As the Special Rapporteur’s report recognises, preventative and positive measures, including education, efforts to promote digital literacy, and tools that enable users to better control and tailor their online experiences, as well as enhanced transparency reporting by the private sector, are also key and must be prioritised.

The adopted resolution calls on all States to:

  • Publicly condemn all forms of violence against women, including in digital contexts, and take positive measures to promote a culture of respect and non-discrimination online and offline, including through education and media campaigns;
  • Take steps to bridge the gender digital divide, with particular attention to women and girls who experience multiple and intersecting forms of discrimination, including women with disabilities, and women living in remote and rural areas. This includes facilitating access to digital technologies and STEM education, promoting digital literacy, and building an enabling environment that encourages their use of digital technologies and engagement in the digital world;
  • Ensuring the full participation of women and girls in the development of both digital technologies, and in the development and implementation of relevant national policies, programmes, legislation and other initiatives;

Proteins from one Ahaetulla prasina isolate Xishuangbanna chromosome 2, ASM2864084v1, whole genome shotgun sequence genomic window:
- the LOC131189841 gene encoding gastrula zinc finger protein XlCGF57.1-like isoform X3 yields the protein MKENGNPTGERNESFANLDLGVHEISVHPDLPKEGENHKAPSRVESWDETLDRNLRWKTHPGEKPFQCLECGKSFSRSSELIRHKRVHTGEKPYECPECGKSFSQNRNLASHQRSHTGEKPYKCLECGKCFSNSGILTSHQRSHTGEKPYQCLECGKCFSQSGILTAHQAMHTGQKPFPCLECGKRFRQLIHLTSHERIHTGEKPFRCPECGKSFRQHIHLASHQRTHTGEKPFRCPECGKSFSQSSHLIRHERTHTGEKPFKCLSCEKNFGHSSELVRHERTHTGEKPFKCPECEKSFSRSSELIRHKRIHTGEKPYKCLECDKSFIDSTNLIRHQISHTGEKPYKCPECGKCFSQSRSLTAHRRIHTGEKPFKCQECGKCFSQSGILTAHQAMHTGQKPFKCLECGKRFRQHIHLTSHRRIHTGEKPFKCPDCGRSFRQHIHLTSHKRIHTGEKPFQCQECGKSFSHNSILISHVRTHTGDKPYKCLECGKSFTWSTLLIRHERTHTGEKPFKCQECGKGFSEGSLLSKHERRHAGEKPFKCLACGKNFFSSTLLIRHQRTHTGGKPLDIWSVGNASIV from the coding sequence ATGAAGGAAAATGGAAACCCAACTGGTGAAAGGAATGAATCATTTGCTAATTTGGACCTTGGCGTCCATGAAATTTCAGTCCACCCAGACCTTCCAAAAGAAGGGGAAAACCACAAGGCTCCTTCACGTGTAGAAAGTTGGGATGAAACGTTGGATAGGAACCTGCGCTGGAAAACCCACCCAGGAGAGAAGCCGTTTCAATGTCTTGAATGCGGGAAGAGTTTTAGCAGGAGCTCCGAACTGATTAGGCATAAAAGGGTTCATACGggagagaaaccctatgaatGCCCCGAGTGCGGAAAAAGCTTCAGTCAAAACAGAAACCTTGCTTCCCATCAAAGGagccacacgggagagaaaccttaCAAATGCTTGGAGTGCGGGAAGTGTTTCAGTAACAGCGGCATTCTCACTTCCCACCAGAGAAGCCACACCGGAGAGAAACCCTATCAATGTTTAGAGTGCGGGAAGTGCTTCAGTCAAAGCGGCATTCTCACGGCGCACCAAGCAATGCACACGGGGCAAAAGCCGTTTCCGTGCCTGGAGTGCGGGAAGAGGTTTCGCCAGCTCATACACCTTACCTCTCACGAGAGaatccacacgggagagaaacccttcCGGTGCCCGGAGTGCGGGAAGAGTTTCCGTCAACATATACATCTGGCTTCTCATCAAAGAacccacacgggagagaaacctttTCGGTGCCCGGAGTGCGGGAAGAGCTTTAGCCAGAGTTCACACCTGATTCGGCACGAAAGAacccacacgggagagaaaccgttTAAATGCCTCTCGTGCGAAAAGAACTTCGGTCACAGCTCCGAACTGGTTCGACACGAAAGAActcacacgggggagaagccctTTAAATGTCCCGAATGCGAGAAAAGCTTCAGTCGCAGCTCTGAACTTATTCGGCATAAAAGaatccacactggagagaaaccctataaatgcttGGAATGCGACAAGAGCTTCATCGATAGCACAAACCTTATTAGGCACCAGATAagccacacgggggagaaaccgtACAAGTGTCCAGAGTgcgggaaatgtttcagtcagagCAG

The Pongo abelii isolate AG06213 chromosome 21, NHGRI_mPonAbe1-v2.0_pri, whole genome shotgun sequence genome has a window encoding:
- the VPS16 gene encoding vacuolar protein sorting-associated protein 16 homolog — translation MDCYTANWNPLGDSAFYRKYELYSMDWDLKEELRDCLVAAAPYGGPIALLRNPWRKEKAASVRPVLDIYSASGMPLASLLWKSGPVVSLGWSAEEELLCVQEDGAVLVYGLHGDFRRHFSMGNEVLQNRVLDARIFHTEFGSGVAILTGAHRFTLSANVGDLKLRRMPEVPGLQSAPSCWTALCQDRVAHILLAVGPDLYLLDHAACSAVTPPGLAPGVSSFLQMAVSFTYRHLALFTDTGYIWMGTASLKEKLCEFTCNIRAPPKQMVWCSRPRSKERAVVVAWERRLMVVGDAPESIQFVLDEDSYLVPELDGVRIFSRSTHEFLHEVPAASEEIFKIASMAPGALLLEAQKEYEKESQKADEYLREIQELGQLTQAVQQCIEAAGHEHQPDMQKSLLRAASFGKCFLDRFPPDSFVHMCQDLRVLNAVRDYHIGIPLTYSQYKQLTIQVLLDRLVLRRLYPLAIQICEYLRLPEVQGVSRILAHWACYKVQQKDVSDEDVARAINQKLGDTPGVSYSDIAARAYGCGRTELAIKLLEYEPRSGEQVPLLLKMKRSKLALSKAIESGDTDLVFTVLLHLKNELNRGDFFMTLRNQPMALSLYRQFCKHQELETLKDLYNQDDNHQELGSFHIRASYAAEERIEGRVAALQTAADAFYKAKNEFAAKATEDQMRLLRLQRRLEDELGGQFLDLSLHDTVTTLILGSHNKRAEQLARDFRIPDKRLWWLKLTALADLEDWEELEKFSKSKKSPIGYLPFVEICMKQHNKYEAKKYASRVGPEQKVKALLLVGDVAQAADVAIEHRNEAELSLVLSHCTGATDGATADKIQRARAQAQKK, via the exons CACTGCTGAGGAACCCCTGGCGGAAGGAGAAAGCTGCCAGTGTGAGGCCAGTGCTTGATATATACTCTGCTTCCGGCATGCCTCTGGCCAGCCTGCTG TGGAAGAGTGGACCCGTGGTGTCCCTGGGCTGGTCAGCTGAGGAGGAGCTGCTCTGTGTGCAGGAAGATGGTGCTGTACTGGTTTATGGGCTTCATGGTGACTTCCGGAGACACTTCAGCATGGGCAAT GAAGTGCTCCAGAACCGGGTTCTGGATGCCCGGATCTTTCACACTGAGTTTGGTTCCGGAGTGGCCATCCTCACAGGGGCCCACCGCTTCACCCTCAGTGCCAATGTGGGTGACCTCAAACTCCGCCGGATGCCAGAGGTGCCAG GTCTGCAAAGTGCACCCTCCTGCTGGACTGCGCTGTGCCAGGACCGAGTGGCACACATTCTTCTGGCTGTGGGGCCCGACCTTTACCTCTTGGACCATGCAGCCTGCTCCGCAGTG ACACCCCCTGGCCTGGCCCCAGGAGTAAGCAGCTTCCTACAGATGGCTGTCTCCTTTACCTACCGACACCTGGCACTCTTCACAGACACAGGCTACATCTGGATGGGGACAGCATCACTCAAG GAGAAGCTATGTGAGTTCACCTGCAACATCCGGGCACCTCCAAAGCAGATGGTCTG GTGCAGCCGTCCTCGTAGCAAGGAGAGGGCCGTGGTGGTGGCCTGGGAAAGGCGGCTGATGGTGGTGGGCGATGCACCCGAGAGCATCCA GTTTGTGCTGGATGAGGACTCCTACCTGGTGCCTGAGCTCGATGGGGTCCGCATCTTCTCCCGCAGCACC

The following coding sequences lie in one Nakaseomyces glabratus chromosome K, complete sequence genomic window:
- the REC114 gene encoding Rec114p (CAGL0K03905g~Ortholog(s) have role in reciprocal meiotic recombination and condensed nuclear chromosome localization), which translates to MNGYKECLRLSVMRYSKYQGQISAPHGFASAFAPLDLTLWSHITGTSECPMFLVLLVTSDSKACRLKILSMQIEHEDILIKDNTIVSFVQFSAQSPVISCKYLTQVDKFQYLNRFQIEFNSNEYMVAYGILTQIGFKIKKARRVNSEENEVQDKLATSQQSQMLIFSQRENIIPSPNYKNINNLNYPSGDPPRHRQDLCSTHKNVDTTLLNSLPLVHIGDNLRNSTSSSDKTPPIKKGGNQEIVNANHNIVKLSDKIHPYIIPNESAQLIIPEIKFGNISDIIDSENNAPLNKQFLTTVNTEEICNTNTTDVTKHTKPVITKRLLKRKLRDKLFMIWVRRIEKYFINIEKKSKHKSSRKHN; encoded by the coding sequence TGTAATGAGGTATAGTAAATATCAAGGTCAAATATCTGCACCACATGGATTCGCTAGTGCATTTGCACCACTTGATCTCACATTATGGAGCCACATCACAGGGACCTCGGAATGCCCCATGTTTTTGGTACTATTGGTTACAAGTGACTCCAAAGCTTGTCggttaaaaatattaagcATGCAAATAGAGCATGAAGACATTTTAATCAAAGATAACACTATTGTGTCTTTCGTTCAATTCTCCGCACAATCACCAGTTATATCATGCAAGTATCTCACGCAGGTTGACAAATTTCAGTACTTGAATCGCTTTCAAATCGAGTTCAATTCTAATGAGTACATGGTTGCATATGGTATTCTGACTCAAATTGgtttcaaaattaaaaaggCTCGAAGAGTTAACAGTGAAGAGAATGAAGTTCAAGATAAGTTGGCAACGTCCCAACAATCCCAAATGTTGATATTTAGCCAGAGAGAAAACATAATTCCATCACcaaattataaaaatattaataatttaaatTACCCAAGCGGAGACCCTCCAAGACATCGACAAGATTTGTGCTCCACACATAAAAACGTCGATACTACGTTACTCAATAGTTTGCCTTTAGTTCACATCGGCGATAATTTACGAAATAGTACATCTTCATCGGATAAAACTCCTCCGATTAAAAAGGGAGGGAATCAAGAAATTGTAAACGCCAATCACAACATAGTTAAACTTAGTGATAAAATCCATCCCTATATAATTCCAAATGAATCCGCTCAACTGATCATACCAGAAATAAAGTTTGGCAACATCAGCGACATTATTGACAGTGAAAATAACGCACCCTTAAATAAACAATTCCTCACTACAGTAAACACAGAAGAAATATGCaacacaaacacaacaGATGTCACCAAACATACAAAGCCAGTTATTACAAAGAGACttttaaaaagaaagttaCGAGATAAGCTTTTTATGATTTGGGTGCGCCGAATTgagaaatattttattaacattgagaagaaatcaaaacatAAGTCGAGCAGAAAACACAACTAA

• Encourage the effective implementation of the UN Guiding Principles on Business and Human Rights by business enterprises, in particular to “create transparent and effective processes for reporting violence” and develop policies that “promote gender equality in the design, implementation and use of digital technologies”;
  • Ensure those who commit acts of violence against women in digital contexts are brought to justice, including by ensuring women have access to effective remedies, which protect their right to privacy and do not subject them to secondary victimisation, and by removing gender bias from all levels of the justice system, through training programmes and the development of gender-sensitive protocols;
  • Systematically collect disaggregated data on reports of violence against women in digital contexts.

ARTICLE 19 calls on all States who have not yet done so to cosponsor this resolution, and take action to protect the rights of all women to freedom of expression online.